Residents protested the controversial demolition of a wildlife garden at a consultation on the Tidemill redevelopment in New Cross.

The plans include the demolition of 16 homes at Reginald House and the Old Tidemill Wildlife Garden to make way for a 209-home development.

Developer Peabody held the event at the Deptford Lounge in order to create a working group to provide input on the design for the open spaces on the development.

But residents were unhappy with the plans for demolition.

One resident, whose family had lived in the area for three generations, told the developer it was “vandalism” to demolish Reginald House.

“I was born in Deptford, my parents were born in Deptford, my grandparents were born in Deptford – the urban backdrop of my life includes the big council estates,” he said.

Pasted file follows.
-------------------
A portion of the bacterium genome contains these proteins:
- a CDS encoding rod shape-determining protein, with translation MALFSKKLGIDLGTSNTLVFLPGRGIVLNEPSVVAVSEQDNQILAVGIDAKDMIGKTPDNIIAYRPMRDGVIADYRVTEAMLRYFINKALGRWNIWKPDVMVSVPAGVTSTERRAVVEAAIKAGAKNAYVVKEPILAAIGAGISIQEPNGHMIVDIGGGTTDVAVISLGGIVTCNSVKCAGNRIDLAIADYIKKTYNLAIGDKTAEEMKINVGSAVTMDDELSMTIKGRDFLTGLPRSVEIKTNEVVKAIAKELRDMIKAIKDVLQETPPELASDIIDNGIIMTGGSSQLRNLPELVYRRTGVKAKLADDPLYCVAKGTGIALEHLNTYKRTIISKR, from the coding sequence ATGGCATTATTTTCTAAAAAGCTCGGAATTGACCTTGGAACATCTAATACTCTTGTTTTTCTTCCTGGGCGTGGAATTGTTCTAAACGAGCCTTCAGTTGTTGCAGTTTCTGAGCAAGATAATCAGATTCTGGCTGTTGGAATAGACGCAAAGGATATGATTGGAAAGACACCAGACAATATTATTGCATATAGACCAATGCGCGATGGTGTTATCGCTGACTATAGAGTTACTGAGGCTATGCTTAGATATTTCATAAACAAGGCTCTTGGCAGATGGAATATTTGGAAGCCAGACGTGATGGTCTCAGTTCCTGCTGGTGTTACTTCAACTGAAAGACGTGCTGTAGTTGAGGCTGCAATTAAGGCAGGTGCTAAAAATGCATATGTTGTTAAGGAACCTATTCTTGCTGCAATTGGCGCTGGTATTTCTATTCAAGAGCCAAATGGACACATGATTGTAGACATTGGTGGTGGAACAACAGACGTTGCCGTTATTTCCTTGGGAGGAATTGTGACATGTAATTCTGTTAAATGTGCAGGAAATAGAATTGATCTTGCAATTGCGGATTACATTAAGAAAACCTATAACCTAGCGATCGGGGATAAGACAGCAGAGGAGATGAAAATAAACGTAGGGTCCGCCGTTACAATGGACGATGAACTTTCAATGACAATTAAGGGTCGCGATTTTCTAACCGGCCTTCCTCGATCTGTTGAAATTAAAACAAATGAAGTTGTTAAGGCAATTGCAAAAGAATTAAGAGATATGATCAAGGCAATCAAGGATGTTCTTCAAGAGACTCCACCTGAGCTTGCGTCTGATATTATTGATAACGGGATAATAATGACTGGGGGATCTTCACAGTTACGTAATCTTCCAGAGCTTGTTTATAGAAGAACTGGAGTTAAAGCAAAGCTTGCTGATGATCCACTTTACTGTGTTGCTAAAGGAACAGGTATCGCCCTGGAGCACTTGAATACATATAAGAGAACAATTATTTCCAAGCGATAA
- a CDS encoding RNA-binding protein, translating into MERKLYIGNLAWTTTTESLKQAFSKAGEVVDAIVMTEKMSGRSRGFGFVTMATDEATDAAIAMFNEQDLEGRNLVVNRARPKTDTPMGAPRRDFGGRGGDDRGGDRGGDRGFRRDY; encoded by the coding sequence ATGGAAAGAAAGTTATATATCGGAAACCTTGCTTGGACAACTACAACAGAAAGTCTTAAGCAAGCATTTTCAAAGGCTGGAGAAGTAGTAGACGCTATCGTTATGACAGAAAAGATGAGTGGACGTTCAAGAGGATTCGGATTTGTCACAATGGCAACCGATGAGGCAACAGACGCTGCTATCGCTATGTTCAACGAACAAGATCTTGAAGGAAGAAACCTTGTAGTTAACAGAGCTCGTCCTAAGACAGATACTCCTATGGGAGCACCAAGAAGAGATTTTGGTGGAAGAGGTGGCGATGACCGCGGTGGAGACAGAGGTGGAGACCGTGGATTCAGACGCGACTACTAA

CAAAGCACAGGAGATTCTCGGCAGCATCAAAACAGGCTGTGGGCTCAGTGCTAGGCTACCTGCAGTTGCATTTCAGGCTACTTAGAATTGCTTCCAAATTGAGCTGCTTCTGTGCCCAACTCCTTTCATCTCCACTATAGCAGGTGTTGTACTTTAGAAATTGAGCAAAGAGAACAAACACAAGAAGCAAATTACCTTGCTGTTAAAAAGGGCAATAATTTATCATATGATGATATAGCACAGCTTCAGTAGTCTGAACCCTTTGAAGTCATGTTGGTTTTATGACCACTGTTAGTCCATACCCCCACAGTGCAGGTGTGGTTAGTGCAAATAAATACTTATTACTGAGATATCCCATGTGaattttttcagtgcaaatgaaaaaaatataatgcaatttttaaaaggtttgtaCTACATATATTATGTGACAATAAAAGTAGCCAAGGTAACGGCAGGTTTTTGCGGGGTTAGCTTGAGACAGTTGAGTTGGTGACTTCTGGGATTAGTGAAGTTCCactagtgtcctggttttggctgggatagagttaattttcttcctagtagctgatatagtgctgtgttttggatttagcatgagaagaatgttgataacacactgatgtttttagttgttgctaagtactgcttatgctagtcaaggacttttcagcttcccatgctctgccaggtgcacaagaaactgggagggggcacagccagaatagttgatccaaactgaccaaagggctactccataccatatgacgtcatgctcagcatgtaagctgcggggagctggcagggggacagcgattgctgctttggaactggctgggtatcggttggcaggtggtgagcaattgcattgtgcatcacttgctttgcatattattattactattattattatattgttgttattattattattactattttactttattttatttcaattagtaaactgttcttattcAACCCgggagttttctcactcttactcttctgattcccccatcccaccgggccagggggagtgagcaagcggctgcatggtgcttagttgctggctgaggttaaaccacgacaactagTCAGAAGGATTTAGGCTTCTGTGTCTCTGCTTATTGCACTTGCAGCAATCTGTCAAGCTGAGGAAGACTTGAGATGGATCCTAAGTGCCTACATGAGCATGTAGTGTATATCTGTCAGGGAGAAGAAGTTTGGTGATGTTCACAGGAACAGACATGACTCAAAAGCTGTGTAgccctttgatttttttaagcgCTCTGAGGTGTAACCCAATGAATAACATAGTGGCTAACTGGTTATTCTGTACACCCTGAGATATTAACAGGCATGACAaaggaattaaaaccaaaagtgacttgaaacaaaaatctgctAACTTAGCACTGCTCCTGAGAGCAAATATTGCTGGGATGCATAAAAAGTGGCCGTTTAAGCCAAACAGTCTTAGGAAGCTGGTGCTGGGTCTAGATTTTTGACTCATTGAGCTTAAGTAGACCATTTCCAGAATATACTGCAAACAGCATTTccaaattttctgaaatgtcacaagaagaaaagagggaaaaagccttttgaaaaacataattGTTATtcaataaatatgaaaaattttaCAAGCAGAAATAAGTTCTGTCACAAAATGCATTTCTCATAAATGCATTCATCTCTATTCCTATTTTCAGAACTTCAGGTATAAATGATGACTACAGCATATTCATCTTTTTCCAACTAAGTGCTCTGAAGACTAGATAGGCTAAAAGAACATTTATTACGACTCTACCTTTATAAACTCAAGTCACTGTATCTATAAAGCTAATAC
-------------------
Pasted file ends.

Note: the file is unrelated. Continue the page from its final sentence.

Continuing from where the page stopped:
“To me it is utter vandalism to destroy it. You are talking about a landscape, [and] to destroy Reginald House is to me just criminal.

“You are destroying part of our heritage in order to provide us with your so-called better design solution.”

He added: “The building itself should be listed not demolished.”

Save Tidemill spokeswoman Harriet Vickers, who protested outside the event, said all residents wanted was for plans to be rewritten to keep the garden.

“So many friendships have been made in there,” she said.

“That is what they are replacing – genuine community.

“So many people want to be heard and want the plans to be rewritten.”

Save Tidemill Campaign pushed for Lewisham Council to ballot residents on the development.

London Assembly member for Lewisham Len Duvall has previously criticised the council’s decision to push ahead with plans, after the initial agreement between Lewisham Council and Peabody expired.

He asked that Lewisham Council reaffirm “their commitment to protecting our usable green space, and to balloting tenants when their homes are part of a proposed development.”